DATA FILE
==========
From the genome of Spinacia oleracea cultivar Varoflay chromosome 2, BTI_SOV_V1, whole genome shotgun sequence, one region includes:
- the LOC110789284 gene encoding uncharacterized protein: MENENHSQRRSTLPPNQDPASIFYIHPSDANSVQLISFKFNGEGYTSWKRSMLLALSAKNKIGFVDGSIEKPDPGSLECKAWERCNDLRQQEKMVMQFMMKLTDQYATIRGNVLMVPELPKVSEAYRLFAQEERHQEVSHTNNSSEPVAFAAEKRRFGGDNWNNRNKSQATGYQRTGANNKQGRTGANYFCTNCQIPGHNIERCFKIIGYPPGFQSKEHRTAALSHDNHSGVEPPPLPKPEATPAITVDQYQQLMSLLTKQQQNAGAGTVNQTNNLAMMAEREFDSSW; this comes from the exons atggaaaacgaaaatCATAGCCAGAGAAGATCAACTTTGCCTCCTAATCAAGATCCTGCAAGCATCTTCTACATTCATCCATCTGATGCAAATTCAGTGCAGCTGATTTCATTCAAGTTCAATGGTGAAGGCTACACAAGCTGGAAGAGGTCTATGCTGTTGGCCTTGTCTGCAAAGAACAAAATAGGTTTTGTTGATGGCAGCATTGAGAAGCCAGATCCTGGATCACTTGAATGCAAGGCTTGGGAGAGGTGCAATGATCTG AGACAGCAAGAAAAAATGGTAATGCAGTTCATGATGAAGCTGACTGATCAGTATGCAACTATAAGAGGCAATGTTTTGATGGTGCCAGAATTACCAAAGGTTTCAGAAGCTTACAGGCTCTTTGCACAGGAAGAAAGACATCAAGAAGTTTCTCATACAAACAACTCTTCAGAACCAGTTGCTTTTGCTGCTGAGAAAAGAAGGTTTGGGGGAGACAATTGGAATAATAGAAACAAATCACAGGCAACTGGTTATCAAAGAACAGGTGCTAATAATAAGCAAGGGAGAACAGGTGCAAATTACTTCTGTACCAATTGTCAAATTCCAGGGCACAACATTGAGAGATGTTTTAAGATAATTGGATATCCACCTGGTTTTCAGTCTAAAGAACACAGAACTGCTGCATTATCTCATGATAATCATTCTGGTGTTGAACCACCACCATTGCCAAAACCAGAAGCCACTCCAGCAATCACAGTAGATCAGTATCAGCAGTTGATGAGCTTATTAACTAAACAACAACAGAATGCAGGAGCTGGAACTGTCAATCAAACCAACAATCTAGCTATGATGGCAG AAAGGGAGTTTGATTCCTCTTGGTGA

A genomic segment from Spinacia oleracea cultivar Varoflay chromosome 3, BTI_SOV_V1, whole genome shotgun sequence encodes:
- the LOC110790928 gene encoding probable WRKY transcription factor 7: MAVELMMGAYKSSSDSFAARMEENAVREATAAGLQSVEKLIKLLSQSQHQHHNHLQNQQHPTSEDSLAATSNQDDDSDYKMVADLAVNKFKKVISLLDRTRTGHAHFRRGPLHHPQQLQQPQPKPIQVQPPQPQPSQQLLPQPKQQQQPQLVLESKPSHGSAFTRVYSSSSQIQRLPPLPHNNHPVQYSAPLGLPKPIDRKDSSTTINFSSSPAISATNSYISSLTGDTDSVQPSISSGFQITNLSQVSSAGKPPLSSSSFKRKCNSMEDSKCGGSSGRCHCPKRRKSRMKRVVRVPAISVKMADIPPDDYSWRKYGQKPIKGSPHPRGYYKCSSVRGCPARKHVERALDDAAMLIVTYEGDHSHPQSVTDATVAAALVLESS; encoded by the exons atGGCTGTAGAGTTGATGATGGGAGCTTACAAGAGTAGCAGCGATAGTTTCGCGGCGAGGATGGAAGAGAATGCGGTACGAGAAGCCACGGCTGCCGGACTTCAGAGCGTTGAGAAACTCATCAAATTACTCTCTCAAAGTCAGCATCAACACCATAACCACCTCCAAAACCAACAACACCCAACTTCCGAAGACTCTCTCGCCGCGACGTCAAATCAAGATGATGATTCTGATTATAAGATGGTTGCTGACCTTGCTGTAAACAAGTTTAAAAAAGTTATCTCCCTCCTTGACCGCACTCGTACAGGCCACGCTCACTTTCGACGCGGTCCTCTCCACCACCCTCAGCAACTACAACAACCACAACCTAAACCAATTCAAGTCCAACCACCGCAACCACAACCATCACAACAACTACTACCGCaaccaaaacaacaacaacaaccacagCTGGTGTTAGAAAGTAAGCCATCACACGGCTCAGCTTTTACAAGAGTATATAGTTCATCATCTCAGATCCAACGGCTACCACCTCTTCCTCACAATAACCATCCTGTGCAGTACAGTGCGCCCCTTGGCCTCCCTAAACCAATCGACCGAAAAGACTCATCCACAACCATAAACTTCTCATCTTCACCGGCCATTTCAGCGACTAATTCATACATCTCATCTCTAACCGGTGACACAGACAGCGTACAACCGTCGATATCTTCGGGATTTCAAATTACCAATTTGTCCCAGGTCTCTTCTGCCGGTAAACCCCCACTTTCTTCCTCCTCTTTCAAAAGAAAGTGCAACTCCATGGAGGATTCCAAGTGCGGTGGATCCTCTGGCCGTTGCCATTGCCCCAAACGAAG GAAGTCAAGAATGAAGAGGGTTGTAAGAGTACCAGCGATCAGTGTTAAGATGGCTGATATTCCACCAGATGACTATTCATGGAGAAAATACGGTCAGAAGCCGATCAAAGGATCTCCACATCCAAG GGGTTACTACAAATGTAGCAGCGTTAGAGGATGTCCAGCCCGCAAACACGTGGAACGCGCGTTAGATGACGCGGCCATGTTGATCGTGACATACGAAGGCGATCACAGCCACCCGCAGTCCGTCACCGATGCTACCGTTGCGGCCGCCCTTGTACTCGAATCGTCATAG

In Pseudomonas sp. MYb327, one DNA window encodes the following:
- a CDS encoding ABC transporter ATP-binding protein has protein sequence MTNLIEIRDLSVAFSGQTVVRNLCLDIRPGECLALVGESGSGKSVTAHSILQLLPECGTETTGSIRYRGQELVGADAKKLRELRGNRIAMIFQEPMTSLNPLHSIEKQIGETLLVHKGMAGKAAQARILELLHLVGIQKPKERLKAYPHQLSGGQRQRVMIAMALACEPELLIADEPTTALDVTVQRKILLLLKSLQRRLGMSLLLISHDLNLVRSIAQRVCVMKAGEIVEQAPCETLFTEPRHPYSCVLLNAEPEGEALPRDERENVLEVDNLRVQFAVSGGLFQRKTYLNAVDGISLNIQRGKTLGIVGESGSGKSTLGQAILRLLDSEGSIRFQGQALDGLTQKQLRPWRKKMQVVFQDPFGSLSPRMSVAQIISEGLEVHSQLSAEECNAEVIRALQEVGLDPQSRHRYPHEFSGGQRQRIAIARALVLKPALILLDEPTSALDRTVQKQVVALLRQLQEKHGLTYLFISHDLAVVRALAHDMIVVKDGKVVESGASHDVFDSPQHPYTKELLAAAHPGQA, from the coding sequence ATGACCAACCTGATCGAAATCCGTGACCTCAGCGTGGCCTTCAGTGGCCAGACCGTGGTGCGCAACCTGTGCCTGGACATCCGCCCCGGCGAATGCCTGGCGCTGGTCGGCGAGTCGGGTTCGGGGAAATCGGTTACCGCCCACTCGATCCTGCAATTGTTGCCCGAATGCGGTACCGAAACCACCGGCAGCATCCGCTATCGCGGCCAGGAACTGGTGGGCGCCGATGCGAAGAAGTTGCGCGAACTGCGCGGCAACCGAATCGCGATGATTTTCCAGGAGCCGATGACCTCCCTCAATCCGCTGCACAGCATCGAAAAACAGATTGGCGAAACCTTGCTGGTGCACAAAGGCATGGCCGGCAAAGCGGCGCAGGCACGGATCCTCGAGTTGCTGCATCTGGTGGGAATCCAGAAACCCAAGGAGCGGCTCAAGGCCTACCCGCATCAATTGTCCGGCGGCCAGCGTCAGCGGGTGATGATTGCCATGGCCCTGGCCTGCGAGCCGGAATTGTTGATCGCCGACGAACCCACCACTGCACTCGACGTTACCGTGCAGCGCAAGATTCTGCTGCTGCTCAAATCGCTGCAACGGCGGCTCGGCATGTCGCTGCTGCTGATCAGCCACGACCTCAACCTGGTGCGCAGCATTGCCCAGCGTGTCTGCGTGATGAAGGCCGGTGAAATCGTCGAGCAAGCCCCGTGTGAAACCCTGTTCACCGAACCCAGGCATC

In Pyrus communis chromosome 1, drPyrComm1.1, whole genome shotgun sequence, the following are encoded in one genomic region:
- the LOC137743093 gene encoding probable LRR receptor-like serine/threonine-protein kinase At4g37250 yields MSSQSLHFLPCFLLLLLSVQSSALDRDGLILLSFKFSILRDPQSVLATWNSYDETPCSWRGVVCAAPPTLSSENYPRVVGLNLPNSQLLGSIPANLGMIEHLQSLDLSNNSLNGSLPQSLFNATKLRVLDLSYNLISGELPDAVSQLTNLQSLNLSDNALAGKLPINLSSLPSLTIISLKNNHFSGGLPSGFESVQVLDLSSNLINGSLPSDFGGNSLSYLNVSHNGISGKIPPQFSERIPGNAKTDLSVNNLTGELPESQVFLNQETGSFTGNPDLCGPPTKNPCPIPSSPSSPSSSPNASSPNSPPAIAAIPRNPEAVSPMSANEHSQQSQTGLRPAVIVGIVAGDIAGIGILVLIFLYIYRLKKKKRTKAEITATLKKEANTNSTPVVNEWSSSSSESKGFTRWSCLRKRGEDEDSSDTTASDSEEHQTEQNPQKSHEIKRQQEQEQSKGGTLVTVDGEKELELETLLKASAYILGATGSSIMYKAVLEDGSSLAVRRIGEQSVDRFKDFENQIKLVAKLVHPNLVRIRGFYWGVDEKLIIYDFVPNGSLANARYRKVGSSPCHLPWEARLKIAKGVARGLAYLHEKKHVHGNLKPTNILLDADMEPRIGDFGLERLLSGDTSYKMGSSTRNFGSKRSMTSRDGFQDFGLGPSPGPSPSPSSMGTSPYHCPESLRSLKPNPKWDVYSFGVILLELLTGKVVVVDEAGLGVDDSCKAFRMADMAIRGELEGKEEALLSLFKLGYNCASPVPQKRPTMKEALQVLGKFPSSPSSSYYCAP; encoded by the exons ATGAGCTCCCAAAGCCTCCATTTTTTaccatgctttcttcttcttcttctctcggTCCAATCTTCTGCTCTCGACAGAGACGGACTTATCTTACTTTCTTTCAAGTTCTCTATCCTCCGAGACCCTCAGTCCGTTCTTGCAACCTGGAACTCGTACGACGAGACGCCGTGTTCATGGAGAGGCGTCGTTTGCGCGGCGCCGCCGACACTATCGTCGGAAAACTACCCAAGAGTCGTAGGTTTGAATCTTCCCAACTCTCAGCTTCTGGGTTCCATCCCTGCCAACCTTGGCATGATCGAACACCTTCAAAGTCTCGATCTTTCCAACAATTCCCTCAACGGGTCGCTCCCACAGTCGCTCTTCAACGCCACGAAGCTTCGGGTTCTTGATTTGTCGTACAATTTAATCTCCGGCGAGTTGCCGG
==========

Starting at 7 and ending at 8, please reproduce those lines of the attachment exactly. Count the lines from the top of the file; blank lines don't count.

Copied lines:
In Pyrus communis chromosome 1, drPyrComm1.1, whole genome shotgun sequence, the following are encoded in one genomic region:
- the LOC137743093 gene encoding probable LRR receptor-like serine/threonine-protein kinase At4g37250 yields MSSQSLHFLPCFLLLLLSVQSSALDRDGLILLSFKFSILRDPQSVLATWNSYDETPCSWRGVVCAAPPTLSSENYPRVVGLNLPNSQLLGSIPANLGMIEHLQSLDLSNNSLNGSLPQSLFNATKLRVLDLSYNLISGELPDAVSQLTNLQSLNLSDNALAGKLPINLSSLPSLTIISLKNNHFSGGLPSGFESVQVLDLSSNLINGSLPSDFGGNSLSYLNVSHNGISGKIPPQFSERIPGNAKTDLSVNNLTGELPESQVFLNQETGSFTGNPDLCGPPTKNPCPIPSSPSSPSSSPNASSPNSPPAIAAIPRNPEAVSPMSANEHSQQSQTGLRPAVIVGIVAGDIAGIGILVLIFLYIYRLKKKKRTKAEITATLKKEANTNSTPVVNEWSSSSSESKGFTRWSCLRKRGEDEDSSDTTASDSEEHQTEQNPQKSHEIKRQQEQEQSKGGTLVTVDGEKELELETLLKASAYILGATGSSIMYKAVLEDGSSLAVRRIGEQSVDRFKDFENQIKLVAKLVHPNLVRIRGFYWGVDEKLIIYDFVPNGSLANARYRKVGSSPCHLPWEARLKIAKGVARGLAYLHEKKHVHGNLKPTNILLDADMEPRIGDFGLERLLSGDTSYKMGSSTRNFGSKRSMTSRDGFQDFGLGPSPGPSPSPSSMGTSPYHCPESLRSLKPNPKWDVYSFGVILLELLTGKVVVVDEAGLGVDDSCKAFRMADMAIRGELEGKEEALLSLFKLGYNCASPVPQKRPTMKEALQVLGKFPSSPSSSYYCAP; encoded by the exons ATGAGCTCCCAAAGCCTCCATTTTTTaccatgctttcttcttcttcttctctcggTCCAATCTTCTGCTCTCGACAGAGACGGACTTATCTTACTTTCTTTCAAGTTCTCTATCCTCCGAGACCCTCAGTCCGTTCTTGCAACCTGGAACTCGTACGACGAGACGCCGTGTTCATGGAGAGGCGTCGTTTGCGCGGCGCCGCCGACACTATCGTCGGAAAACTACCCAAGAGTCGTAGGTTTGAATCTTCCCAACTCTCAGCTTCTGGGTTCCATCCCTGCCAACCTTGGCATGATCGAACACCTTCAAAGTCTCGATCTTTCCAACAATTCCCTCAACGGGTCGCTCCCACAGTCGCTCTTCAACGCCACGAAGCTTCGGGTTCTTGATTTGTCGTACAATTTAATCTCCGGCGAGTTGCCGG